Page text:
The ignition coils put the spark into the air/fuel mixture so that it ignites inside the combustion chambers. The Powertrain Control Module (PCM) delivers a switched battery voltage and ground signal to the ignition coils, which are used to activate the spark and control ignition timing.
Multiple diagnostic systems use letters instead of numbers to refer to the location of a fault. In this case, the diagnostic code P2314 OBDII indicates a problem in the ignition coil secondary circuit voltage “E”, specifically it shows that there is a difference of at least 10% of the reference voltage, established by the manufacturer. For this reason, the Check Engine light will illuminate.
Symptoms of fault code P2314 Generic
Malfunction Indicator Lamp (MIL) illuminated.
Lower engine fulfillment.
Engine hesitation during idle.
Increased fuel consumption.
PCM may disable the fuel injector functioning for an affected cylinder.
Causes of OBD2 P2314 Generic
The reasons for the P2314 OBD2 fault code are stored are:
Maybe the ignition coil controller circuit "E" is disconnected.
Perhaps the ignition coil "E" control circuit wiring is shorted to the ground.
Possibly the ignition coil "E" is faulty.
Faulty relay or a blown fuse.
Open circuit or short-circuit in wiring or wire connectors.
Malfunctioning camshaft or crankshaft sensor.
Possible solutions of the DTC code P2314 Generic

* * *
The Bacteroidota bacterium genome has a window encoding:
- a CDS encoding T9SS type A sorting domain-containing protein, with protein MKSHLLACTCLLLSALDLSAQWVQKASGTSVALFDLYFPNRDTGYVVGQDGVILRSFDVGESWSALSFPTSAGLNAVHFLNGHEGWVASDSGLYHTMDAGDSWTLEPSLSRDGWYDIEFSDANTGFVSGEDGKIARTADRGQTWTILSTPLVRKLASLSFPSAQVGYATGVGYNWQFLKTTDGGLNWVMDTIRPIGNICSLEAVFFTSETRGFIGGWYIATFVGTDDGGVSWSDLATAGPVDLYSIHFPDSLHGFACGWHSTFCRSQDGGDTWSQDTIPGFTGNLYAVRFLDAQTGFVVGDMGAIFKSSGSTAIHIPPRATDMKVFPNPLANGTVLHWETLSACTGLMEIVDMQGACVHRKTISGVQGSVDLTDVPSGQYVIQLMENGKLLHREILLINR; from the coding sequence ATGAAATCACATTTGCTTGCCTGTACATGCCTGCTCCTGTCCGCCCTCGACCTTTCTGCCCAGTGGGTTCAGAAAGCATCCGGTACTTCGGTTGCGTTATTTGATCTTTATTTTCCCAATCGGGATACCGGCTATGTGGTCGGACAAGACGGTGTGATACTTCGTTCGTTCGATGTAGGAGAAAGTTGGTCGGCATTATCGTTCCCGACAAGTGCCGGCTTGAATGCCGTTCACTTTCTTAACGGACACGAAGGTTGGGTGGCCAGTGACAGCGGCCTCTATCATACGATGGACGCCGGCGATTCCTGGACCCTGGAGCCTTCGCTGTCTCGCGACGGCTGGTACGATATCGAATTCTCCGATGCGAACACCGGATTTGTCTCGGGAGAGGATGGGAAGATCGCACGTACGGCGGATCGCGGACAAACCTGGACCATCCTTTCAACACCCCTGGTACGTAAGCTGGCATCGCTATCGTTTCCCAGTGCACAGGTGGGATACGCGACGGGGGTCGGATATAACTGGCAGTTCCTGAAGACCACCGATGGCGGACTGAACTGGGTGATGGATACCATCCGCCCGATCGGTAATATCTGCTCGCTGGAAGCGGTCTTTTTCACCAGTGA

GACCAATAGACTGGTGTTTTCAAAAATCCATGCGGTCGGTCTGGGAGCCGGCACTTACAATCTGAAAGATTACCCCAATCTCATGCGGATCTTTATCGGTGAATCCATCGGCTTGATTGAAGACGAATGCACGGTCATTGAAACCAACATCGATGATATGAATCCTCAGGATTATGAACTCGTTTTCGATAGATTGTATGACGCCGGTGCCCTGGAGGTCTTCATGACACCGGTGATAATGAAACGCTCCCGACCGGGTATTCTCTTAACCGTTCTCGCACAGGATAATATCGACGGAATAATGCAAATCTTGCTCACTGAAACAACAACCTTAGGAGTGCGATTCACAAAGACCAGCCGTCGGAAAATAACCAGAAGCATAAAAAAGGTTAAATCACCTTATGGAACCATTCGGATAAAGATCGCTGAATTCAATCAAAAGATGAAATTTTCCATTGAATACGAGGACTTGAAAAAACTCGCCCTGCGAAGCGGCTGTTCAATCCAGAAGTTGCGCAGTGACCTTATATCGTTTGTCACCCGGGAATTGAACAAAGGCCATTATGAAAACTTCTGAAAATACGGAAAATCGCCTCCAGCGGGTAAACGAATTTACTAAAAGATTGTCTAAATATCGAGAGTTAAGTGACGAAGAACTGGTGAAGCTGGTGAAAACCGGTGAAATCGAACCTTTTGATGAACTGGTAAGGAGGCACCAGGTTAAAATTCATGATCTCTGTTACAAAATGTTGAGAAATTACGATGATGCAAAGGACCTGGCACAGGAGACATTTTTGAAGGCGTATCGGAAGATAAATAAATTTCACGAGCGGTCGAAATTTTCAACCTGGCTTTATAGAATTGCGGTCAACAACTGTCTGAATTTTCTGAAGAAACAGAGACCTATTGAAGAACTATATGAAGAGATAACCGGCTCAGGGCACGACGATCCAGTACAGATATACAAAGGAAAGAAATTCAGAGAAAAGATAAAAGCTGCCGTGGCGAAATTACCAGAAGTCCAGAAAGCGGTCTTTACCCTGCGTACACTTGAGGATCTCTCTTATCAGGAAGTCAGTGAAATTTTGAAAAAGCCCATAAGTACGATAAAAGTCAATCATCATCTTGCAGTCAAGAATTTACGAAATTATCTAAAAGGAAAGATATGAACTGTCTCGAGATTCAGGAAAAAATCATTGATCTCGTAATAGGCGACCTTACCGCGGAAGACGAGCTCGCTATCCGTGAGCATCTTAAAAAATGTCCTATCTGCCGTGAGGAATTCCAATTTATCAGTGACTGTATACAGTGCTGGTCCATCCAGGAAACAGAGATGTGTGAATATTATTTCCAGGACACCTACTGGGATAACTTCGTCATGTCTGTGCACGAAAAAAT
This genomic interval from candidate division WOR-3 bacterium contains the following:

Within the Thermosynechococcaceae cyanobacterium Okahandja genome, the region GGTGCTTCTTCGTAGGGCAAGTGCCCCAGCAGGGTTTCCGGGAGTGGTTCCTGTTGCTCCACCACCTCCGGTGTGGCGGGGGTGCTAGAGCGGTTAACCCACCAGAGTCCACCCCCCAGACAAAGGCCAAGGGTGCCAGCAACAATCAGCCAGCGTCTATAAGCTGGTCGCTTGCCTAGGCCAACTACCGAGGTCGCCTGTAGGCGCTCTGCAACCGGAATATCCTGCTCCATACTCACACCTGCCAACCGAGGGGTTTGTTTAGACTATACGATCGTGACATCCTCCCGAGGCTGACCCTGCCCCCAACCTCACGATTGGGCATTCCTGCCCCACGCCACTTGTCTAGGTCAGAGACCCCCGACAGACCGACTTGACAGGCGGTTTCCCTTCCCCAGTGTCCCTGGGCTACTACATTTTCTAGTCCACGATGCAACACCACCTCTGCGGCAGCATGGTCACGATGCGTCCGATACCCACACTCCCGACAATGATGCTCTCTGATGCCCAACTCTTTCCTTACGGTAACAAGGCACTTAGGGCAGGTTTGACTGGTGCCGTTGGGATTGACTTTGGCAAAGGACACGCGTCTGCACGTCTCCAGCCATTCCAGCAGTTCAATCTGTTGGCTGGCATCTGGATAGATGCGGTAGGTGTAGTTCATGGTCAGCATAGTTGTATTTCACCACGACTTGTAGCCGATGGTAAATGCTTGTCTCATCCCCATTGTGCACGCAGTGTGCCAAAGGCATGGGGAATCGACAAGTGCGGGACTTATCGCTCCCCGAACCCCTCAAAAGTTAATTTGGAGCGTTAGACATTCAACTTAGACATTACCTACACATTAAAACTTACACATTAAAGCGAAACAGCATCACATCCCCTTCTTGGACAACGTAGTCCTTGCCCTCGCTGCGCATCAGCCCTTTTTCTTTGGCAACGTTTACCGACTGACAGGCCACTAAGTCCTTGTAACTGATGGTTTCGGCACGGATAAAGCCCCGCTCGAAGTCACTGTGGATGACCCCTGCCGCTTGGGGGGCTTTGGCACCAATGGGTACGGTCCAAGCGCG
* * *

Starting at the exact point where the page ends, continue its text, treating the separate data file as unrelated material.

To troubleshoot the P2314 OBDII error code you must do the following:
Inspect all the wiring that is related to the ignition coil "E". Check that there are no wires with wear or burn points. Also, check that the connectors are correctly tightened and are not corroded. Repair or supplant any of these as necessary. Use a multimeter to verify that the cables have the resistance recommended by the manufacturer. Any wire that does not meet specifications should be replaced.
Replace the ignition coil.
Broken, burned, or fluid-tainted spark plug caps are likely to be considered defective. Reach the connection between the ignition coil and the spark plug wire. Test for high-energy ignition (HEI) at the spark plug.
If none is present, unplug the spark plug wire from the coil and inspect for any HEI there. If there is an HEI on the spark plug, it's probably that the spark plug is no longer good or that there is a PCM error. So you should proceed to replace and repair it.